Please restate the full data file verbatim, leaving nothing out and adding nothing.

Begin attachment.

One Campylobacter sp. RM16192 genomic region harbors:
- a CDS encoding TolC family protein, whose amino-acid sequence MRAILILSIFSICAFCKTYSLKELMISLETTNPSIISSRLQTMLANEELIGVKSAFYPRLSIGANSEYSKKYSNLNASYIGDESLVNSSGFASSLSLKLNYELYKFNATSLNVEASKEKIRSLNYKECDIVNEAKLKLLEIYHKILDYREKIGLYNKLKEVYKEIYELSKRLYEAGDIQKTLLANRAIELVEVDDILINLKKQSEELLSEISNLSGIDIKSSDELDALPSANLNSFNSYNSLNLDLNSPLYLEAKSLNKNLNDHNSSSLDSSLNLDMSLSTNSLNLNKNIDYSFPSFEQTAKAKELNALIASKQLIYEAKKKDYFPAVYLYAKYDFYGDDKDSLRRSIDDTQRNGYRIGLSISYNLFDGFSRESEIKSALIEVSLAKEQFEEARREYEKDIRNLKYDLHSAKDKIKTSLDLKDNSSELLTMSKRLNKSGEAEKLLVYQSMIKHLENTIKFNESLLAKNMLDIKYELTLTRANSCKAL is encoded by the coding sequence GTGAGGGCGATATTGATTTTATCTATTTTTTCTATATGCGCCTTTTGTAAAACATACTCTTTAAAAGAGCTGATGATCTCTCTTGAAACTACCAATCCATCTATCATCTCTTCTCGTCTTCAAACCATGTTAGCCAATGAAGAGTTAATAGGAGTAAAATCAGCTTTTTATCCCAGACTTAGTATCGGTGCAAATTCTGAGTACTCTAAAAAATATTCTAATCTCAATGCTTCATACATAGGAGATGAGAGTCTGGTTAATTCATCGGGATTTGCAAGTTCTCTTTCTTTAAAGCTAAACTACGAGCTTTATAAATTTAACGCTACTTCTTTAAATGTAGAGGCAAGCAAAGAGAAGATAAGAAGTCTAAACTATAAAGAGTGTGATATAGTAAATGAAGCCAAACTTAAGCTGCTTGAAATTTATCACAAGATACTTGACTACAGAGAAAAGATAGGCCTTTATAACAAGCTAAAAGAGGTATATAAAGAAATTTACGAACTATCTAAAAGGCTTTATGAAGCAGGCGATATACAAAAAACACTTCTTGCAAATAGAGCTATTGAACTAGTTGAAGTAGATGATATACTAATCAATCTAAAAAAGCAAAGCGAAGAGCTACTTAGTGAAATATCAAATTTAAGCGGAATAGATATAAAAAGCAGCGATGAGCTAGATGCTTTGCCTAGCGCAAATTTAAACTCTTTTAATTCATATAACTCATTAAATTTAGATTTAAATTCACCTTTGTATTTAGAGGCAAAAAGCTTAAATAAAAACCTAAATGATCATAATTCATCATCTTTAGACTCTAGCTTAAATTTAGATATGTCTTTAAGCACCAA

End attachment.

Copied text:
One Campylobacter sp. RM16192 genomic region harbors:
- a CDS encoding TolC family protein, whose amino-acid sequence MRAILILSIFSICAFCKTYSLKELMISLETTNPSIISSRLQTMLANEELIGVKSAFYPRLSIGANSEYSKKYSNLNASYIGDESLVNSSGFASSLSLKLNYELYKFNATSLNVEASKEKIRSLNYKECDIVNEAKLKLLEIYHKILDYREKIGLYNKLKEVYKEIYELSKRLYEAGDIQKTLLANRAIELVEVDDILINLKKQSEELLSEISNLSGIDIKSSDELDALPSANLNSFNSYNSLNLDLNSPLYLEAKSLNKNLNDHNSSSLDSSLNLDMSLSTNSLNLNKNIDYSFPSFEQTAKAKELNALIASKQLIYEAKKKDYFPAVYLYAKYDFYGDDKDSLRRSIDDTQRNGYRIGLSISYNLFDGFSRESEIKSALIEVSLAKEQFEEARREYEKDIRNLKYDLHSAKDKIKTSLDLKDNSSELLTMSKRLNKSGEAEKLLVYQSMIKHLENTIKFNESLLAKNMLDIKYELTLTRANSCKAL is encoded by the coding sequence GTGAGGGCGATATTGATTTTATCTATTTTTTCTATATGCGCCTTTTGTAAAACATACTCTTTAAAAGAGCTGATGATCTCTCTTGAAACTACCAATCCATCTATCATCTCTTCTCGTCTTCAAACCATGTTAGCCAATGAAGAGTTAATAGGAGTAAAATCAGCTTTTTATCCCAGACTTAGTATCGGTGCAAATTCTGAGTACTCTAAAAAATATTCTAATCTCAATGCTTCATACATAGGAGATGAGAGTCTGGTTAATTCATCGGGATTTGCAAGTTCTCTTTCTTTAAAGCTAAACTACGAGCTTTATAAATTTAACGCTACTTCTTTAAATGTAGAGGCAAGCAAAGAGAAGATAAGAAGTCTAAACTATAAAGAGTGTGATATAGTAAATGAAGCCAAACTTAAGCTGCTTGAAATTTATCACAAGATACTTGACTACAGAGAAAAGATAGGCCTTTATAACAAGCTAAAAGAGGTATATAAAGAAATTTACGAACTATCTAAAAGGCTTTATGAAGCAGGCGATATACAAAAAACACTTCTTGCAAATAGAGCTATTGAACTAGTTGAAGTAGATGATATACTAATCAATCTAAAAAAGCAAAGCGAAGAGCTACTTAGTGAAATATCAAATTTAAGCGGAATAGATATAAAAAGCAGCGATGAGCTAGATGCTTTGCCTAGCGCAAATTTAAACTCTTTTAATTCATATAACTCATTAAATTTAGATTTAAATTCACCTTTGTATTTAGAGGCAAAAAGCTTAAATAAAAACCTAAATGATCATAATTCATCATCTTTAGACTCTAGCTTAAATTTAGATATGTCTTTAAGCACCAA